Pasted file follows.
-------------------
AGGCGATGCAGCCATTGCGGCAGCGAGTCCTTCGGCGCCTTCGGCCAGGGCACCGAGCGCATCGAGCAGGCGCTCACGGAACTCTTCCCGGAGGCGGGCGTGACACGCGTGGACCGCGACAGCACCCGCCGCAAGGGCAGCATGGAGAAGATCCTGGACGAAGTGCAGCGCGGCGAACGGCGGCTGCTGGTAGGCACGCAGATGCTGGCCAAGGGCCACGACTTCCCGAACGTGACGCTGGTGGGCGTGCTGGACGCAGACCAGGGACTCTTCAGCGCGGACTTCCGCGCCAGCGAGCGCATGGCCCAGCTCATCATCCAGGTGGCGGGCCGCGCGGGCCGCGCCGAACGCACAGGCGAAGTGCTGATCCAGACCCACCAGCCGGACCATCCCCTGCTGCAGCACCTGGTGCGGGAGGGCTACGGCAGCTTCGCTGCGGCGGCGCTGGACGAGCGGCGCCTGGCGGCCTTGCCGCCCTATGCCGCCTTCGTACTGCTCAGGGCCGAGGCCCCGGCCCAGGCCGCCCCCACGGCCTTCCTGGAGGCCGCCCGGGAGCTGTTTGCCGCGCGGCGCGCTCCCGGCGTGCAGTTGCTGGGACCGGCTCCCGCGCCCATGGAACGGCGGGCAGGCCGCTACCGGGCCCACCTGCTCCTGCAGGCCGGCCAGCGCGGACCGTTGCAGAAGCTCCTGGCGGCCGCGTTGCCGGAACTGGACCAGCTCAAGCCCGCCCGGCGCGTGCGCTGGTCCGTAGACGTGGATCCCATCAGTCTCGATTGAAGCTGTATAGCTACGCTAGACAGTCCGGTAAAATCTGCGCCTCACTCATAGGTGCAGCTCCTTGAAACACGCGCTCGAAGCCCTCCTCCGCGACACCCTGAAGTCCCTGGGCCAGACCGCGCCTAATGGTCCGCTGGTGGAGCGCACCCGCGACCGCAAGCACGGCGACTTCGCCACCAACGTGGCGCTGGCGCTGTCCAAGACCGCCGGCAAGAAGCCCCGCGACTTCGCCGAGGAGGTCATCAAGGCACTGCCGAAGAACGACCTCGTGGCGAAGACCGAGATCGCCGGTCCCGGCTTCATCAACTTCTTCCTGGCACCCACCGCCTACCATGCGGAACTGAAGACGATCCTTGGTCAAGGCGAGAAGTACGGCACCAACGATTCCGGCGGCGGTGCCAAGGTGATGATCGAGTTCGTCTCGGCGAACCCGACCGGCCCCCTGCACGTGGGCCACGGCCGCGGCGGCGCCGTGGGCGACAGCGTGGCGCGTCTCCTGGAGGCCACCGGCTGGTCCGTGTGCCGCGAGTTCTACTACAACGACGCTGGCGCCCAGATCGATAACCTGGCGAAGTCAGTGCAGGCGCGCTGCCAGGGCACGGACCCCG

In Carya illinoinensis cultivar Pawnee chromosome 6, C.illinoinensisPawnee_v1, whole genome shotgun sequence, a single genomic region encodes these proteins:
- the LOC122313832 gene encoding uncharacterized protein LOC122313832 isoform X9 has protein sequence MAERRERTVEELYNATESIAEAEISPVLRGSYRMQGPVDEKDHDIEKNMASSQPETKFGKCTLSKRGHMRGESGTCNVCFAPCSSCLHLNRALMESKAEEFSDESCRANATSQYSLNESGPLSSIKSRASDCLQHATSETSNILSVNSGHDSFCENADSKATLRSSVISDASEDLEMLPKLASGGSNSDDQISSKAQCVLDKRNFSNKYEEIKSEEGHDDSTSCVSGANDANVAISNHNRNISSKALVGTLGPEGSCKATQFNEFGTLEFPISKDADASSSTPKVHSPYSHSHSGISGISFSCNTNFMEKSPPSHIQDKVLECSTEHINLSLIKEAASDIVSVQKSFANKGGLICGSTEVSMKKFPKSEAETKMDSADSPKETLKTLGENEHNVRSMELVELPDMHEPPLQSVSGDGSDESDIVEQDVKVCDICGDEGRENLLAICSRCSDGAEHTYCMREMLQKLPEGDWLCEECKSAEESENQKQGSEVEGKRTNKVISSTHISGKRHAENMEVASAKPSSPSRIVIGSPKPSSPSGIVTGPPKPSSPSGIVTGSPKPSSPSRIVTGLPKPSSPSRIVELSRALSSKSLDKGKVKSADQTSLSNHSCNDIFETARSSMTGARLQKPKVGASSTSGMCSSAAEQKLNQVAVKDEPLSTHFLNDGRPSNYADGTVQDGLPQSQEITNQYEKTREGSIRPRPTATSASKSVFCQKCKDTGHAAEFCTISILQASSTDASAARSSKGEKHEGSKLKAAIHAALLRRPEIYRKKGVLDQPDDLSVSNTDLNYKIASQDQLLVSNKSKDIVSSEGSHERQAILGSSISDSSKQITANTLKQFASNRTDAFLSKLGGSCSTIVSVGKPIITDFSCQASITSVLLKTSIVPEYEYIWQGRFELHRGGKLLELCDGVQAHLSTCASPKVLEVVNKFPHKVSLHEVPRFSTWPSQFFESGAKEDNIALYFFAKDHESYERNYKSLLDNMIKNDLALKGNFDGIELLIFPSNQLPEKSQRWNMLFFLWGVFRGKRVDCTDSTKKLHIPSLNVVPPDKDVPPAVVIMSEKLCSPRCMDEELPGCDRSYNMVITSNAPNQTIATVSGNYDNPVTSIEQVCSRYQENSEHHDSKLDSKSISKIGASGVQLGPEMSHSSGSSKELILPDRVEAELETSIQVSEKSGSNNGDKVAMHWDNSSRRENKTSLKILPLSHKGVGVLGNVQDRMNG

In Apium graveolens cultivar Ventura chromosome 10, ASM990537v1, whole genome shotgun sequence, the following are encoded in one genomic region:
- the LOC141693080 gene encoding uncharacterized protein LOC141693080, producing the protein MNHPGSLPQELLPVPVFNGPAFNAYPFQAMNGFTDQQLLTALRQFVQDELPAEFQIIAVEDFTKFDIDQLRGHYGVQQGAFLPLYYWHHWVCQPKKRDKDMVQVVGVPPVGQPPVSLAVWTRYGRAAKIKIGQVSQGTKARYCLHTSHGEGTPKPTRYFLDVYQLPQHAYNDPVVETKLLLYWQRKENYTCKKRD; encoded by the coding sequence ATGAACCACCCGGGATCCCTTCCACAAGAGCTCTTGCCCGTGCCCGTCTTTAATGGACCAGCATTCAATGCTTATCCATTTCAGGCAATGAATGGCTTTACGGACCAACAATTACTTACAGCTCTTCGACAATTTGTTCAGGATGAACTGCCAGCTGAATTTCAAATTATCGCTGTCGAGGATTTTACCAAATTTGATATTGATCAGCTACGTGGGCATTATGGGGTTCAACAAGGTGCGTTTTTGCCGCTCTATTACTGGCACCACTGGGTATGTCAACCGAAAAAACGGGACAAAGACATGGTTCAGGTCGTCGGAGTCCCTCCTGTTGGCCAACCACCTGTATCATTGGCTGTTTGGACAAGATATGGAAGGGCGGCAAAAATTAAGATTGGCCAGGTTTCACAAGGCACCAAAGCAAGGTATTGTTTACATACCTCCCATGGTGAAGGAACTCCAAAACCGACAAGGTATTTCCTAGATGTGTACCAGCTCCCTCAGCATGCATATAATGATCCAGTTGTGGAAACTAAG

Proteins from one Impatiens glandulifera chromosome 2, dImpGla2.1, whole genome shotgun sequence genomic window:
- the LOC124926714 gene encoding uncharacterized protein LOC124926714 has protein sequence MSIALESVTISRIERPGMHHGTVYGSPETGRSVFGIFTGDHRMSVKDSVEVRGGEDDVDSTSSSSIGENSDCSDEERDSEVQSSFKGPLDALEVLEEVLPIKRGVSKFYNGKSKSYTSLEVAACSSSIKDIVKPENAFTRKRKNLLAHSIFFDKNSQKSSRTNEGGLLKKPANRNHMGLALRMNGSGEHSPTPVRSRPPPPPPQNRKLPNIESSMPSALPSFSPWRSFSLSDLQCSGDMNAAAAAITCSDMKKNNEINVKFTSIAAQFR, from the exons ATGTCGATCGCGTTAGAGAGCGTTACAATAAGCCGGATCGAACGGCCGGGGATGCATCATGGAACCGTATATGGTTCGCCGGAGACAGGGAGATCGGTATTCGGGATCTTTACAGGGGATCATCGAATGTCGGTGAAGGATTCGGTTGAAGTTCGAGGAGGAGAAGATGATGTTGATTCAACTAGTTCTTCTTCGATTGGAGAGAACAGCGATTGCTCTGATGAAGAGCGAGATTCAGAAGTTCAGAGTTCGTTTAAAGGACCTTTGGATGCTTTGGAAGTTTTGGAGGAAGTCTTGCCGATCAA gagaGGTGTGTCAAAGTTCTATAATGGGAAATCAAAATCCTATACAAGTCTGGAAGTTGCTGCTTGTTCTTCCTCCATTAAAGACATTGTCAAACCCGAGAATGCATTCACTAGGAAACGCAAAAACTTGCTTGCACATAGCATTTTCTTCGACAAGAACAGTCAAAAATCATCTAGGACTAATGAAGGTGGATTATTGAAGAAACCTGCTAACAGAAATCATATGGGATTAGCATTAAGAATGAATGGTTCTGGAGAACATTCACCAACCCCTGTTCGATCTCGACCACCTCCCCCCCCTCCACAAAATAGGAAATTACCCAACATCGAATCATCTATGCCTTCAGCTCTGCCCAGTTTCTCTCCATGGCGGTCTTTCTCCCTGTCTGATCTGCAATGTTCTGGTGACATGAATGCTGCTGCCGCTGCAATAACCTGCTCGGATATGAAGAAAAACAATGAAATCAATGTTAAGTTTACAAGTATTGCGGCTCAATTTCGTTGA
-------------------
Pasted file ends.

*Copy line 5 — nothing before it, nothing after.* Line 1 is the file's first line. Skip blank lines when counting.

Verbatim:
- the LOC141693080 gene encoding uncharacterized protein LOC141693080, producing the protein MNHPGSLPQELLPVPVFNGPAFNAYPFQAMNGFTDQQLLTALRQFVQDELPAEFQIIAVEDFTKFDIDQLRGHYGVQQGAFLPLYYWHHWVCQPKKRDKDMVQVVGVPPVGQPPVSLAVWTRYGRAAKIKIGQVSQGTKARYCLHTSHGEGTPKPTRYFLDVYQLPQHAYNDPVVETKLLLYWQRKENYTCKKRD; encoded by the coding sequence ATGAACCACCCGGGATCCCTTCCACAAGAGCTCTTGCCCGTGCCCGTCTTTAATGGACCAGCATTCAATGCTTATCCATTTCAGGCAATGAATGGCTTTACGGACCAACAATTACTTACAGCTCTTCGACAATTTGTTCAGGATGAACTGCCAGCTGAATTTCAAATTATCGCTGTCGAGGATTTTACCAAATTTGATATTGATCAGCTACGTGGGCATTATGGGGTTCAACAAGGTGCGTTTTTGCCGCTCTATTACTGGCACCACTGGGTATGTCAACCGAAAAAACGGGACAAAGACATGGTTCAGGTCGTCGGAGTCCCTCCTGTTGGCCAACCACCTGTATCATTGGCTGTTTGGACAAGATATGGAAGGGCGGCAAAAATTAAGATTGGCCAGGTTTCACAAGGCACCAAAGCAAGGTATTGTTTACATACCTCCCATGGTGAAGGAACTCCAAAACCGACAAGGTATTTCCTAGATGTGTACCAGCTCCCTCAGCATGCATATAATGATCCAGTTGTGGAAACTAAG